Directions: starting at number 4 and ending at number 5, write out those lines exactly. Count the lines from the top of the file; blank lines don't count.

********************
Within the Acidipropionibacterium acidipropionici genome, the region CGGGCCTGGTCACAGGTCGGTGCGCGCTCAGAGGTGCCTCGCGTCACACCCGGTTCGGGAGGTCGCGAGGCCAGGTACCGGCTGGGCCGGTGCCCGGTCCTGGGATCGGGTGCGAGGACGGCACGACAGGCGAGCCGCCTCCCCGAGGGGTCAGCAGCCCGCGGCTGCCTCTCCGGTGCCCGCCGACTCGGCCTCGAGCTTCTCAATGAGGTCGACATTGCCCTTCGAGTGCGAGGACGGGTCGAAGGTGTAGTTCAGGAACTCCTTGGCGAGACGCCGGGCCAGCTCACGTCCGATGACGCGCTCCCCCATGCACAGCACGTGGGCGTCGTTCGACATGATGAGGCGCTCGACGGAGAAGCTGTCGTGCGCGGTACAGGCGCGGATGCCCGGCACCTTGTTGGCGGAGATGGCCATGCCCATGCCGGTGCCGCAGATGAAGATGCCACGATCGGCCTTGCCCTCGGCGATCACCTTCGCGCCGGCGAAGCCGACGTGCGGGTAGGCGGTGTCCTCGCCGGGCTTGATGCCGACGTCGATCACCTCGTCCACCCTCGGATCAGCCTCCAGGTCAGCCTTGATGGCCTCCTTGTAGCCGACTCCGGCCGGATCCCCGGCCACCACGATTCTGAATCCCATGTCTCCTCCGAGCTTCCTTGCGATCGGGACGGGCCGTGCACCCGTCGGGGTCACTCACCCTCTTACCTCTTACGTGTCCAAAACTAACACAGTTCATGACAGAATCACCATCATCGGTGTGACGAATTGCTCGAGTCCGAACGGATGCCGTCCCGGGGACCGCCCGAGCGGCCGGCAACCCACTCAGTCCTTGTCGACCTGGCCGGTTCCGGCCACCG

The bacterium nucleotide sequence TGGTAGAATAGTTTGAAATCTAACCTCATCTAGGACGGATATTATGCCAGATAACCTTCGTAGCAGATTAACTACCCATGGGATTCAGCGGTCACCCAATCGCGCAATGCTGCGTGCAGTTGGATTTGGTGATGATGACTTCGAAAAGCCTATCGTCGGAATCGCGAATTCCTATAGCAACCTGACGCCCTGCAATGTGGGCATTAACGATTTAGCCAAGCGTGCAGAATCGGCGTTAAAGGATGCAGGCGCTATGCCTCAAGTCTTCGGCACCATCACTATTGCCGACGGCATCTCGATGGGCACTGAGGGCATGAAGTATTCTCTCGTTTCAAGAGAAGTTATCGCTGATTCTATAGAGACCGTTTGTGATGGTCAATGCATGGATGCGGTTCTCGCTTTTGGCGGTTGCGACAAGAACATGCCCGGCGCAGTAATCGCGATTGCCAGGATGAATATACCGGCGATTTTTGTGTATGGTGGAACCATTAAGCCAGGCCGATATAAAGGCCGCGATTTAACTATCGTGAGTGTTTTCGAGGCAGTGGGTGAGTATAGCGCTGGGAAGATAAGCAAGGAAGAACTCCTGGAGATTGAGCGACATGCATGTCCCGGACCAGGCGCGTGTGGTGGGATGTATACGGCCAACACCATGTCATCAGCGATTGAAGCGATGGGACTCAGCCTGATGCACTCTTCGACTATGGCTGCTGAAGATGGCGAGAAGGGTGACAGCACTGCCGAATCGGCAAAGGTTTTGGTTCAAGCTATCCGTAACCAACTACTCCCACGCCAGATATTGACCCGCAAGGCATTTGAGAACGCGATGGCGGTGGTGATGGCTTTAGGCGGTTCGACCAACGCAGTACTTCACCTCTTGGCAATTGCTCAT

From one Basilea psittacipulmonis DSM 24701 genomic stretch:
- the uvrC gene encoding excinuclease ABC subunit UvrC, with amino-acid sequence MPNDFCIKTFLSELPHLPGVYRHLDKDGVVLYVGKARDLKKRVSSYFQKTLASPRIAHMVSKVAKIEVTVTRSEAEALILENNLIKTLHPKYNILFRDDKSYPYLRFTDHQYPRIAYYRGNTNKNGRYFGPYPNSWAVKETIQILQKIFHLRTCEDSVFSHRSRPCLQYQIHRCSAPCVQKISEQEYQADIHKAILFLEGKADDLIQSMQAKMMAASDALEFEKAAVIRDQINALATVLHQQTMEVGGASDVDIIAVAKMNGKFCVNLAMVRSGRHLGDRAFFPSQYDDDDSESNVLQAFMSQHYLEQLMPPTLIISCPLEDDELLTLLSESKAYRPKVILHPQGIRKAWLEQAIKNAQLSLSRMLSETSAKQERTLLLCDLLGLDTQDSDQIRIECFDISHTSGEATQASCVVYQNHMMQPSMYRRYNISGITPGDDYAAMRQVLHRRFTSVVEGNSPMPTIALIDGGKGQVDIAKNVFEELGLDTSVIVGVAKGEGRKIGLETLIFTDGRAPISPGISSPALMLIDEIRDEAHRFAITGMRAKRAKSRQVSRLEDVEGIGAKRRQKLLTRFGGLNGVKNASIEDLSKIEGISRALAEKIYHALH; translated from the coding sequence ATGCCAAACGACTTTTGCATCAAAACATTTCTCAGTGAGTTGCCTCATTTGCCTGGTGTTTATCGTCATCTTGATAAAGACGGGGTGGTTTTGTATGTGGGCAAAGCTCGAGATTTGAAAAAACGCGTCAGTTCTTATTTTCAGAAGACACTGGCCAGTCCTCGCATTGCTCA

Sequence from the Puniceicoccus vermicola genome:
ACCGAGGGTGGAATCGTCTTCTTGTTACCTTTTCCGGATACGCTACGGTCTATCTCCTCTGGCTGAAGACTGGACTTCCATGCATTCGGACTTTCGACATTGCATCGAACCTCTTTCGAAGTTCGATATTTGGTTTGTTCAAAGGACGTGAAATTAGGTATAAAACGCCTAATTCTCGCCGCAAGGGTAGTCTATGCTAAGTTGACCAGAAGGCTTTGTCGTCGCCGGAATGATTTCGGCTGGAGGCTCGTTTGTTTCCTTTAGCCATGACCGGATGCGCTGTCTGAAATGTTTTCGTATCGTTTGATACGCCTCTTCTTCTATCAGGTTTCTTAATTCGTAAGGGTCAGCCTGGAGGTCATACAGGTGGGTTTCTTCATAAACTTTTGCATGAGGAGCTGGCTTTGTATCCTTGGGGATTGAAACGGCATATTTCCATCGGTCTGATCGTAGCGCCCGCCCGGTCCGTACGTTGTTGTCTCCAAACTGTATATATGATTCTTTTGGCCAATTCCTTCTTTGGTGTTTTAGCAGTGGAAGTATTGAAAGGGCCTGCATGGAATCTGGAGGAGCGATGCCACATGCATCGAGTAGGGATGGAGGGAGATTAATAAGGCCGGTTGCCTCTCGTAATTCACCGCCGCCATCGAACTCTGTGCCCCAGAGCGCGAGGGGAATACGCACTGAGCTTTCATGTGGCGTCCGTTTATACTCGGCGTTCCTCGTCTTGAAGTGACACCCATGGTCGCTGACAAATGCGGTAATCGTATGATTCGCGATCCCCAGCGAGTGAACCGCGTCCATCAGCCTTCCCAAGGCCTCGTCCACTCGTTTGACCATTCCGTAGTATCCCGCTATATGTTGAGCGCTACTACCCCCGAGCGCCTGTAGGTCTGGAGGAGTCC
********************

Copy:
- the uvrC gene encoding excinuclease ABC subunit UvrC, with amino-acid sequence MPNDFCIKTFLSELPHLPGVYRHLDKDGVVLYVGKARDLKKRVSSYFQKTLASPRIAHMVSKVAKIEVTVTRSEAEALILENNLIKTLHPKYNILFRDDKSYPYLRFTDHQYPRIAYYRGNTNKNGRYFGPYPNSWAVKETIQILQKIFHLRTCEDSVFSHRSRPCLQYQIHRCSAPCVQKISEQEYQADIHKAILFLEGKADDLIQSMQAKMMAASDALEFEKAAVIRDQINALATVLHQQTMEVGGASDVDIIAVAKMNGKFCVNLAMVRSGRHLGDRAFFPSQYDDDDSESNVLQAFMSQHYLEQLMPPTLIISCPLEDDELLTLLSESKAYRPKVILHPQGIRKAWLEQAIKNAQLSLSRMLSETSAKQERTLLLCDLLGLDTQDSDQIRIECFDISHTSGEATQASCVVYQNHMMQPSMYRRYNISGITPGDDYAAMRQVLHRRFTSVVEGNSPMPTIALIDGGKGQVDIAKNVFEELGLDTSVIVGVAKGEGRKIGLETLIFTDGRAPISPGISSPALMLIDEIRDEAHRFAITGMRAKRAKSRQVSRLEDVEGIGAKRRQKLLTRFGGLNGVKNASIEDLSKIEGISRALAEKIYHALH; translated from the coding sequence ATGCCAAACGACTTTTGCATCAAAACATTTCTCAGTGAGTTGCCTCATTTGCCTGGTGTTTATCGTCATCTTGATAAAGACGGGGTGGTTTTGTATGTGGGCAAAGCTCGAGATTTGAAAAAACGCGTCAGTTCTTATTTTCAGAAGACACTGGCCAGTCCTCGCATTGCTCA

Sequence from the Puniceicoccus vermicola genome: